Start every day off with a smile and get it over with.
W. C. Fields
Empowering daily routines are what drive success. I recently did an inventory of my daily activities and concluded that they could be tweaked to add a little bit more enjoyment and productivity to my existence. I realized that I was a little slow coming out of the starting gate (I grew up around thoroughbred races and my dad always emphasized the need to get off to a good start in horse racing and in life). I wasn’t accomplishing much in the morning and that led to a sluggishness feeling that was staying with me throughout the day. I’m self employed so I have a lot of latitude as to how I structure my day. The ideal day begins with a mix of writing, contemplation and planning. I need a certain amount of solitude with no interruptions before I’m ready to engage with people and take on the world. I decided to wake up a little earlier (4:45) and see if I could find a coffee shop nearby (too much hustle and bustle at home; Kathy is also an early riser and our condo just isn’t big enough for the desired early morning solitude). After checking out 7 local coffee shops, I found one that opens at 5:30 and it a perfect fit for my needs (comfortable chair, good lighting and low unobtrusive background music). I basically get the place to myself for about 2 hours. It is amazing the amount of creative work one can accomplish if one is allowed to focus with no interruptions. I’m getting so much more done and the feeling of accomplishment energizes me for the rest of the day.
I enjoy learning about psychometrics or personality profiling tests that can provide insights into our true nature. The Myers Briggs test (measures psychological preferences in how people perceive the world and make decisions) and the Enneagram (a model of human personality using the teachings of G.I. Gurdjieff – Russian spiritualist) are two that come to mind. The shortcomings of both systems is that they pigeon hole people into narrow arbitrary categories which to my way of thinking is way too simplistic. As an example I’m an introvert but most of my life I’ve made my living in professions that require a high degree of extrovertism (marketing, sales, promotion, lecturing/public speaking etc). People who don’t know me well would be surprised that I test out as a strong introvert. Kathy who makes her living travelling the country promoting and recommending quality children’s literature is also deemed an introvert. A large part of her job is schmoozing and socializing which is somewhat out of character for an introvert. So I think that the process to accurately profile people has to be a little bit more complicated and sophisticated than these tests would lead you to believe.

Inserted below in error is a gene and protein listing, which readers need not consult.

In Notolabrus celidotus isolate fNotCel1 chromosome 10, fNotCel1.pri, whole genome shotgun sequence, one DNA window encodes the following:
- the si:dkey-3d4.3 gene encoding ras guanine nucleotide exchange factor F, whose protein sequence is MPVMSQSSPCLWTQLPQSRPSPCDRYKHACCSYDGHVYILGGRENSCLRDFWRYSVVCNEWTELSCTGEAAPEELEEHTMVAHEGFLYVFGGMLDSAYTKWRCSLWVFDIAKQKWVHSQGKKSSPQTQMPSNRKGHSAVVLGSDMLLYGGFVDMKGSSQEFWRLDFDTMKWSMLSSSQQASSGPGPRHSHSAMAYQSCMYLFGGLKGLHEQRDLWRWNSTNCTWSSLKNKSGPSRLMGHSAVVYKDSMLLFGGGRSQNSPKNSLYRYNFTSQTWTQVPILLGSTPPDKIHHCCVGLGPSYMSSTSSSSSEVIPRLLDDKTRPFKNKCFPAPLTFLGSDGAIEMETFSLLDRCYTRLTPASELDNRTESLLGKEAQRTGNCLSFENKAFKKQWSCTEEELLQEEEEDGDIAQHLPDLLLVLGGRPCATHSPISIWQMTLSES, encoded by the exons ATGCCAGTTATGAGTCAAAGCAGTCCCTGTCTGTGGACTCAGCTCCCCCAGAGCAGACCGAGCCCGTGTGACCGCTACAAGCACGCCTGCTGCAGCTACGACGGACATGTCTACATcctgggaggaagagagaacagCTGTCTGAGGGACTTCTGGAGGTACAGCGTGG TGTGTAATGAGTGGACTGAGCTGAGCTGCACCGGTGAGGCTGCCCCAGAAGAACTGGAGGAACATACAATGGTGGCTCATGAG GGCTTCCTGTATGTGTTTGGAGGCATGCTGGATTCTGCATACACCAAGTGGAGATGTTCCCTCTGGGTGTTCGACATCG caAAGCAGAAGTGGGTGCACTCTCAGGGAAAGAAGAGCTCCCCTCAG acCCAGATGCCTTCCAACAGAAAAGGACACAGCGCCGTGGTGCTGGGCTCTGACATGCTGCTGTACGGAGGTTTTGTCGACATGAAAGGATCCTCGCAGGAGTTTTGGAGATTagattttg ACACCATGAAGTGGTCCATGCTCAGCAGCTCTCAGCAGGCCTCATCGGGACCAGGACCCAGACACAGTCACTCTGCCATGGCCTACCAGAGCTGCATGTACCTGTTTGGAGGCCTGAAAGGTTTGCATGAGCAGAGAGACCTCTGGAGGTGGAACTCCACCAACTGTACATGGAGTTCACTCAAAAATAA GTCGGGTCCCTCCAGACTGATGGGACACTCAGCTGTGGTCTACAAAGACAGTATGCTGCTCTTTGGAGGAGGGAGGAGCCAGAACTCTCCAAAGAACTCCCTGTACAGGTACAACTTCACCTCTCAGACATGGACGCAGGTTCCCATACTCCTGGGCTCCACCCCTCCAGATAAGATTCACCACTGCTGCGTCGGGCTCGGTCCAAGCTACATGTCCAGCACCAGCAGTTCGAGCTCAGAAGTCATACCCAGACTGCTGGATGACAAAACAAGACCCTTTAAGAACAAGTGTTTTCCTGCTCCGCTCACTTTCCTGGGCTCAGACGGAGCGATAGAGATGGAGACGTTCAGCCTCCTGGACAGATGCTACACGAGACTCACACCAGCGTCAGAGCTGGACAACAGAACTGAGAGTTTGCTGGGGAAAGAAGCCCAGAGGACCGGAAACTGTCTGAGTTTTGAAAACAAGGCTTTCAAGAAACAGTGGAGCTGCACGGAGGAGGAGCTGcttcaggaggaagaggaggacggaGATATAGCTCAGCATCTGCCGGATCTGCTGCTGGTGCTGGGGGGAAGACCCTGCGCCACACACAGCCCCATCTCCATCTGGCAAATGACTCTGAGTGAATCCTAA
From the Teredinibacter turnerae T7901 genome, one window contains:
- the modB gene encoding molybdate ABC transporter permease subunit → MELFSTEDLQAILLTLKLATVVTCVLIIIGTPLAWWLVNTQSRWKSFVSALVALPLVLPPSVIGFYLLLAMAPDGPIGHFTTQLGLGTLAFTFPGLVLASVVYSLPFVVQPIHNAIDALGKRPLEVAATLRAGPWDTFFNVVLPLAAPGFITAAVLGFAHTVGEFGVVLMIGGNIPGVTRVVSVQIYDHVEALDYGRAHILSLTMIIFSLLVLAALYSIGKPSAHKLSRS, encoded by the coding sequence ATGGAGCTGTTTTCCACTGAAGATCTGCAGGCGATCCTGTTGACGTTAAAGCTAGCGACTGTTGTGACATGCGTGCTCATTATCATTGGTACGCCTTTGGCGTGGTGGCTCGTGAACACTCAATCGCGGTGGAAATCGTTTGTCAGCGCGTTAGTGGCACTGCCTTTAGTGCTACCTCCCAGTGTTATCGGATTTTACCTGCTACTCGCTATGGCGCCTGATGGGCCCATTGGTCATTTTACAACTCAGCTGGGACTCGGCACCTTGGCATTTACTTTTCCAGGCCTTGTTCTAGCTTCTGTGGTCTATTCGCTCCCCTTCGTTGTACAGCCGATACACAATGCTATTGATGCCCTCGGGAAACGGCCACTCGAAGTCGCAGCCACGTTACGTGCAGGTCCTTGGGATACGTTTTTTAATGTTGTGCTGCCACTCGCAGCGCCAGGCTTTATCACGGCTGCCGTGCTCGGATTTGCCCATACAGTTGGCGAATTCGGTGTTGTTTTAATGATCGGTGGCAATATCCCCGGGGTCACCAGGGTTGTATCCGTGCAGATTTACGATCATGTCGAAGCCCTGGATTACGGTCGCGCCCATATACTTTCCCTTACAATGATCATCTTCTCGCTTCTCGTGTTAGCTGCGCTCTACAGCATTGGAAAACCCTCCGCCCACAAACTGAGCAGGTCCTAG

I did come across a profiling system that acknowledges the complexity of trying to arbitrary classify people into a limited number of slots. The Hermann Brain Dominance Instrument is an assessment tool that has participants answer a series of questions that doesn’t categorize people by personality but attempts to show which of four (as defined below) brain quadrants they tend to use more often:
- The A quadrant (cerebral/left hemisphere) relates to analytic thinking (collecting data, understanding how things work etc.)
- The B quadrant (limbic left hemisphere) relates to implementation thinking (organizing and following directions, for example).
- The C quadrant (limbic right hemisphere) relates to social thinking (expressing ideas, seeking personal meaning).
- The D quadrant (cerebral right hemisphere) relates to future thinking (looking at the big picture, thinking in metaphors).
The Hermann Brain Dominance Instrument acknowledges that everyone is capable of using each of these thinking styles. It tries to indicate or determine which of these styles is dominant in any individual. If you understood how individuals mentally approach tasks, it might help you grasp how effective people are at work, play or any other pursuit. I am not sure that any profiling test has all the answers but I do find the different approaches fascinating.
Perhaps there are as many different personalities as there are people on the planet. That’s the most open minded approach and prevents you from mistakenly type casting people.